Nepal's health ministry on Tuesday reported an all-time daily high of over 10,200 new COVID-19 infections showing that the virus has retuned in force.
The tally tops the previous high of over 9,300 daily cases in May 2021, when the delta variant tore through South Asia.
The capital Kathmandu and the surrounding valley is the current coronavirus hotspot, with health officials in that region reporting more than half the total of current daily cases.
Virologists estimate that the true number of infections could be much higher than the reported figure as many people remain without proper access to health care, adding that the omicron variant is likely driving the high infection numbers.
In early January, Nepal had reported that at least 22% of the infections were from the new omicron variant.
Sher Bahadur Pun, a clinical researcher at Sukraraj Tropical Hospital in Kathmandu, told DW that the figure could be much higher by now, explaining that it was hard to distinguish which variant caused an infection, as labs are not well equipped and don't determine which variant was responsible case by case.
However, he added it was clear that the new variant was spreading throughout the community.
Omicron arrives from India
The latest wave of infections began in the second week of January when the number of new infections began to rise exponentially. Before that, the daily average had dropped to the hundreds during autumn.
Krishna Prasad Poudel, Nepal's chief epidemiologist told local media that the current wave of infections was triggered by the rise in cases in neighboring India, and spread swiftly via border towns, eventually reaching Kathmandu.
"The Omicron variant has been spread to community level," he was quoted as saying by Himal magazine. "In bordering areas, almost all positive cases were due to omicron."
Nepal and India share 1,800 kilometer (1,100 mile)-long open and porous border, and thousands of people cross back and forth every day without health controls. In India, daily infection rates have recently topped more than 270,000.
Baburam Marasini, a former director of epidemiology and disease control, told DW that that political conventions held in December also helped spread of both the delta and omicron variants.
Nepal health workers prepare for the worst
Like elsewhere in the world, omicron is putting a strain on health care services, as doctors nurses and other workers contract the virus and miss work.
More than 600 health care workers at the five biggest public hospitals in Kathmandu have been infected in recent weeks.
Clinician Pun cautioned that this could affect the service these hospitals amid a sharp rise in COVID-19 patients at the capital's hospitals.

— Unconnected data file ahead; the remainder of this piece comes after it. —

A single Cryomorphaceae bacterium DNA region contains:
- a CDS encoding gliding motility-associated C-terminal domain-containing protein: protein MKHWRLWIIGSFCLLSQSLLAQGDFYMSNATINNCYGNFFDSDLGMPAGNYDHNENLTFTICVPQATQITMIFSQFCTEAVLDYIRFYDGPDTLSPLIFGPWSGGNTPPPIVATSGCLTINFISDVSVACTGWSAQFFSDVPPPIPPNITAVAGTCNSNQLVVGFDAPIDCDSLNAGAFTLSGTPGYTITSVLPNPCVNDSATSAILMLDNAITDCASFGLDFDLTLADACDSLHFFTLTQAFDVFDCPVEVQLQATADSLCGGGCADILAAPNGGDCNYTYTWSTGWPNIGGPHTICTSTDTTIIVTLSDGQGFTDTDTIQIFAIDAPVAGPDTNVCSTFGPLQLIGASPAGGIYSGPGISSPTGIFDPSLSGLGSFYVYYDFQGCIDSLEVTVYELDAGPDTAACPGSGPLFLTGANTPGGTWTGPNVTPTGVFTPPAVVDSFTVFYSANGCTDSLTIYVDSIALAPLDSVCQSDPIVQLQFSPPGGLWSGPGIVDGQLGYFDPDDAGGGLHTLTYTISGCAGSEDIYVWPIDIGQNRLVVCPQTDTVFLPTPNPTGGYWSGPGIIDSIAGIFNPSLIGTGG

Local media has also reported that there is a shortage of basic medications like paracetamol used to treat fever at Kathmandu pharmacies.
Marasini warned the new omicron wave could as fatal as the previous delta variant wave in May 2021 and again overwhelm the country's health system.
During the height of the 2021 surge, Nepal was seeing 9,000 daily cases and more than 200 deaths.
Hundreds of patients died due to lack of immediate medical intervention, including shortages of oxygen, hospital beds and ventilators.
Nepal issues vaccine mandate
To combat the threat of a new wave, Nepal's government has issued a vaccine mandate, stipulating that from January 21 onwards, people must prove their vaccination status to access public events, restaurants, hotels or board airplanes.
Authorities have also shut down places like movie theaters, dance bars, religious sites, public parks and gyms until the end of January. No more than 25 people at a time are allowed to gather in shops which still remain open.
The government has faced a lot of criticism over its handling of the pandemic, primarily over slow vaccination rates and lack of proper health screening at border entry points.
As of January 18, only 40% of Nepal's 30 million people have been fully vaccinated, while around 53% have received at least one shot of the jab, according to the Health Ministry.
Marasini has questioned the logic of the vaccine-card rule, as the majority of the population have yet to be fully vaccinated.
"Had we vaccinated about two-thirds of the targeted populations, we could have imposed such a vaccination mandate," he said. "Otherwise such instructions will not be followed."
Vaccine doses 'disappearing'
Nepal had begun to inoculate its population as early as January 2021, but the vaccination drive stalled because there were not enough vaccine doses or even syringes to administer the shots.
Nepal's health secretary Roshan Pokhrel told DW that although the initial vaccination drive had been hampered by lack of supply, this was no longer the case.
However, Pokhrel told a parliamentary panel on Tuesday that about 2.5 million vaccine doses from government stocks could not be accounted for, and hinted that the doses could have been unlawfully taken.
Pokhrel told DW that the misuse of vaccines by those with access to doses had become a problem. The government has yet to form an inquiry into the misuse of vaccines which mostly have been procured by the state or donated by international vaccine drives.
And while almost half of the country has yet to receive a single dose of a vaccine, others with access to doses have already taken booster shots.
The government has started providing booster shots for frontline workers, including health professionals, cleaners, and government officials. However, health experts say that overall, these doses need to be prioritized for those who have yet to be vaccinated.
Edited by: Wesley Rahn